I had a little realization lately about suffering.
I’m sure you’re like me in that you’ve been through a hard time or two in your life. Whether a health scare, losing someone you loved dearly or relationships that seem impossible to be rebuilt- we’ve all had to walk through some type of difficult season. First Peter 1:6 calls it “being distressed by various trials.” All sorts of trials that come into our lives, and we wonder why in the world it’s happened and when it’s going be over.
In a recent conversation with a friend, I recalled a hard time that I had gone through a few years ago. Even though by now I’m no longer in the middle of that difficulty, I found myself still struggling with what happened. As I opened up about it, my friend tried to encourage me by reminding me of the good that has come of out what happened… and how much stronger I probably am now… and how much of a better Christian I am because of it.
And sure, by God’s grace, good has come out of it. But, as she spoke, I began asking myself:
How am I more like Christ because of what I went through?
What good fruit was produced in me by going through that trial?
How was my character molded by what happened?
I cringed a little inwardly because I knew the answers to these questions. Deep down, there was a seed of bitterness that I had been holding on to. And unforgiveness that I did not want to let go. And pride that I had been unwilling to put down. And then, before I knew it, cynicism began to rule instead of faith.
And here is where my little realization happened.
In that moment, I began to see that suffering does not equal godliness. Just because I was able to grit my teeth and push through a hard time, that did not automatically mean I came out on the other side bearing good fruit like love or joy or peace or patience.
Instead of leaning into God when it got hard, I just gave a little nod to the Scriptures and then walked in my own ways instead of His. Now a few years removed from the trial, I see blessings that could have been mine if I had had the faith to trust God when I didn’t feel like it.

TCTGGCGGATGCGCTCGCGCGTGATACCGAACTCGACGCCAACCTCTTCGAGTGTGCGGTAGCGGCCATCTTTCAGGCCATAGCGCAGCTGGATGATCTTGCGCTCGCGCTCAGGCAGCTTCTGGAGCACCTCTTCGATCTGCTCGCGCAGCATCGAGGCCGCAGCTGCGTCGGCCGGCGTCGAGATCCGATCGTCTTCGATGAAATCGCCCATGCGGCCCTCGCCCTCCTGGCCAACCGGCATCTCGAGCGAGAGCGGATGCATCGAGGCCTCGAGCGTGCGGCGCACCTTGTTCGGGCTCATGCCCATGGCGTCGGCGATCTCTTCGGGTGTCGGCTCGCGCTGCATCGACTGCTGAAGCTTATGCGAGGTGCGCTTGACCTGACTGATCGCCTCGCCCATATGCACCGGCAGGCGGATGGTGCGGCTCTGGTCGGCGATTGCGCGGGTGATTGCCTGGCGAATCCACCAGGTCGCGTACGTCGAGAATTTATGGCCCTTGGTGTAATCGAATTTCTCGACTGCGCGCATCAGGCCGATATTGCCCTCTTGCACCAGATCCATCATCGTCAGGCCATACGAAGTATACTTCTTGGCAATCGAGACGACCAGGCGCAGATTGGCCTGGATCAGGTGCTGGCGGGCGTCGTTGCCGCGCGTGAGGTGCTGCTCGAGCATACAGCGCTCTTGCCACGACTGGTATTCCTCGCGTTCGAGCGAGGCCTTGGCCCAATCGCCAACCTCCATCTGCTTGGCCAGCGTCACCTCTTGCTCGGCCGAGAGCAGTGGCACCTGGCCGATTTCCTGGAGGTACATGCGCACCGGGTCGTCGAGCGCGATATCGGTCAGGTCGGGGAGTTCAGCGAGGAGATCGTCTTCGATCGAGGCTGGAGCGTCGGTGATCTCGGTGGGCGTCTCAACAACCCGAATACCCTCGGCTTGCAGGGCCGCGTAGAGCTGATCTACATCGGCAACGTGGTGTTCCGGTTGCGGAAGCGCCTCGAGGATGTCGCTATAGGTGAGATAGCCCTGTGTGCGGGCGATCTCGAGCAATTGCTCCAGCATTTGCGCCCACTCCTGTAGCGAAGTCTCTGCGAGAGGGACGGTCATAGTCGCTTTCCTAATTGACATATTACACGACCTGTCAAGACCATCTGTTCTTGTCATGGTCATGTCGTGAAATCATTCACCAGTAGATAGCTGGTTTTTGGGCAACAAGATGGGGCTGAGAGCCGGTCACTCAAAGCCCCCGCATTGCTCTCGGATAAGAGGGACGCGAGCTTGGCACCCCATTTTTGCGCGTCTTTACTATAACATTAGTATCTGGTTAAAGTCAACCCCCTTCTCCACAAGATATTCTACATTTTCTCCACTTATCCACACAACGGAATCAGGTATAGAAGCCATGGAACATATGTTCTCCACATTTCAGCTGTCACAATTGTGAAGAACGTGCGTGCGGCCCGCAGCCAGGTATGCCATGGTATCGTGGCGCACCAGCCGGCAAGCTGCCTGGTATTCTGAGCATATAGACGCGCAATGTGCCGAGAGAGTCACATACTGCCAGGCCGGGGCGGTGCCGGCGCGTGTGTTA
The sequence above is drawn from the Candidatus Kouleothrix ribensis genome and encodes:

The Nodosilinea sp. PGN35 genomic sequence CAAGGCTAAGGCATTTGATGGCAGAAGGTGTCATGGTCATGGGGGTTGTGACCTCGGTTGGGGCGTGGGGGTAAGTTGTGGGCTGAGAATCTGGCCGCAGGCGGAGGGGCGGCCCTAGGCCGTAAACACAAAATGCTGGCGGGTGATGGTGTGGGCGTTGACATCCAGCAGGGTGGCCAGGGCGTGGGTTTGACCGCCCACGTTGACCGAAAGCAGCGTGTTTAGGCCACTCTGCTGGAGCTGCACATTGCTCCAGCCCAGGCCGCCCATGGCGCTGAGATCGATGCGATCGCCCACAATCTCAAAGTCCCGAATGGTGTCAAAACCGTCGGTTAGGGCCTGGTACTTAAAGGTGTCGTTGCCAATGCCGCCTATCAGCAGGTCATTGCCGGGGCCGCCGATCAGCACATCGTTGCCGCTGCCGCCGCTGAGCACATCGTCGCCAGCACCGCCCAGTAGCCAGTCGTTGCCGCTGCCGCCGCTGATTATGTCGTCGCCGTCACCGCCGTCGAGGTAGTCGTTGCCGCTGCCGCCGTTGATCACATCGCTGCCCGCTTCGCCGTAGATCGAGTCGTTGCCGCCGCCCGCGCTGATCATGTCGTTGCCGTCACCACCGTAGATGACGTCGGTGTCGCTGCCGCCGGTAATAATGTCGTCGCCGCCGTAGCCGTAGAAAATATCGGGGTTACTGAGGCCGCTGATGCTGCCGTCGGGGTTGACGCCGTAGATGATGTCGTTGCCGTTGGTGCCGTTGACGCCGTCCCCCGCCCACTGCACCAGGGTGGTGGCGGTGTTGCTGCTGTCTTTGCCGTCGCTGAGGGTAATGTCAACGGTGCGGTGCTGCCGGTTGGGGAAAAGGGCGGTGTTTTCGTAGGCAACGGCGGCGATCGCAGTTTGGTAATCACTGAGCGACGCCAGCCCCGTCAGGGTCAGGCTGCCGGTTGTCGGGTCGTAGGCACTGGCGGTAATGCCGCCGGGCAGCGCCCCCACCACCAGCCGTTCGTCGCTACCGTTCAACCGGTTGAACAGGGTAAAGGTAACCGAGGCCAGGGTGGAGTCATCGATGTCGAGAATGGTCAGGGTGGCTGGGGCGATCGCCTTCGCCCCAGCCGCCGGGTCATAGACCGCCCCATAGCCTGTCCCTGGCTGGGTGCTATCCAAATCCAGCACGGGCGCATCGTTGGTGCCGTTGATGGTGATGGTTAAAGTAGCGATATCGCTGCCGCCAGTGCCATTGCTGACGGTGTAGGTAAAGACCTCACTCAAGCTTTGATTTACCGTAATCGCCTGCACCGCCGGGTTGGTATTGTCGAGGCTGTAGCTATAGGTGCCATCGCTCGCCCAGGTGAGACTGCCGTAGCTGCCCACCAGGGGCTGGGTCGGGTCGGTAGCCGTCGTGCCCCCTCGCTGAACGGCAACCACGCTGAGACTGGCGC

I can actually look to the Lord during trials and find joy- not in the circumstance itself- but in the difference that God is working inside me. These are real blessings… endurance, proven character, hope. And they can be ours if we will lean into God when trials come.
Here’s what Spurgeon said about Romans 5:3:
“We have need of patience, and here we see the way of getting it. It is only by enduring that we learn to endure, even as by swimming men learn to swim. You could not learn that art on dry land, nor learn patience without trouble.
Tribulation in and of itself works petulance, unbelief and rebellion. It is only by the sacred alchemy of grace that it is made to work in us patience…. Oh, for the grace to let my trials bless me! Lord, I ask Thee to remove my affliction, but I beseech Thee ten times more to remove my impatience.”
–Cheque Book of the Bank of Faith: Daily Readings by C.H. Spurgeon
My heart echoes Spurgeon’s cry! God, grant me the grace to lean in to Your ways during trials. Help me believe that You can actually produce these awesome qualities in me.
How have you seen God bring change in you as you’ve trusted in Him during hard times? I’d love to be encouraged by your story! Share in the comments, if you’d like. =)
Photo: Torbak Hopper